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NYC Choice Sets New Benchmark for Education Leaders
posted by: Alix | November 12, 2010, 02:44 PM   

This week New York City Mayor Michael Bloomberg announced Joel Klein was stepping down as school chancellor after eight years. Often hailed a hero in education reform circles, Klein's resignation comes just a month after fellow reformer Michelle Rhee resigned her post as chancellor in Washington, D.C. Klein's replacement is Cathleen P. Black, a publishing executive who once led USA Today. This announcement is on par with the recent trend in mayor led schools systems choosing business leaders and executives instead of traditional teaching veterans.

The notion of who can run a public school system has shifted drastically in the past ten years, as lawyers, bankers and budget experts with little to no teaching or education experience have been tapped to serve as chancellors and superintendents all over the country.

Ms. Black, although obviously a successful professional, brings little experience in public education or unions. She and her children are products of private schools. She serves on a charter school advisory board yet has not attended any meetings. She has, however, participated in a mentoring day with Michelle Obama in Detroit and served as "principal for a day" in a school in the South Bronx.

Critics of the choice are worried that with little experience, Ms. Black will not be able to connect with New York City teachers or deal with the behemoth AFT presence. When asked about the mayor's choice, Joseph P. Viteritti, a public policy professor at Hunter College stated, "I don't know how far is too far, but it's certainly pushing the envelope. What lies ahead for her is as much political as it is managerial or education related."

Others argue that her managerial experience is the key to success in running the school system. "This is a very smart woman. She knows what she knows, she knows what she doesn't know, and I'm sure she will assemble a team that will make her comfortable in the role," stated Merryl H. Tisch, chancellor of the State Board of Regents.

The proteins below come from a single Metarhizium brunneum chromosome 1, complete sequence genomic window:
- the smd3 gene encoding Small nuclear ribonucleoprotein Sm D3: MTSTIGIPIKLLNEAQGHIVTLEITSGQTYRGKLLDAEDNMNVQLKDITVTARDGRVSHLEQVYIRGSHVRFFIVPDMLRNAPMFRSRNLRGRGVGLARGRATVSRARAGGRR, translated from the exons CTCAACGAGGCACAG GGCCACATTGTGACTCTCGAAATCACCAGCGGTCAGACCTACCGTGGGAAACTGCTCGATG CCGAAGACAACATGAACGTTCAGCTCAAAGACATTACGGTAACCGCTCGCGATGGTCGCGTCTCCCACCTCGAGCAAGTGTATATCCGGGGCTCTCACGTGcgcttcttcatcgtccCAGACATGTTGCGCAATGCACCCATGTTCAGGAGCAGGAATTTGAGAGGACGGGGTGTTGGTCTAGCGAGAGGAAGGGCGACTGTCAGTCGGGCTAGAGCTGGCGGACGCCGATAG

Cathleen Black still needs to meet approval by the New York state education department before taking the position because she does not have a master's degree, professional certificate as a school district leader, or teaching experience. She would be the first woman to hold the office if approved.

Michael J. Petrilli, an analyst at the Thomas B. Fordham Institute, an education think tank, said, "Joel Klein and other nontraditional superintendents have demonstrated that you don't have to be an educator to be successful, and [Black's] management savvy will be needed when it's time to right-size the district."

Clearly these nontraditional choices can prove to be successful, taking into consideration successful examples like Klein and Michelle Rhee. These nontraditional education chiefs have turned companies into successes; can't the same methods apply to schools systems?

"It seems to me that she has world-class leadership experience, and she engages people and she inspires people," stated Deborah Kenny, founder and chief executive of the Harlem Village Academies Charter School. "Isn't that what's needed?"

What do you think about the choice? Do you need to be a veteran educator to be successful as a superintendent/ chancellor?
Comment below.

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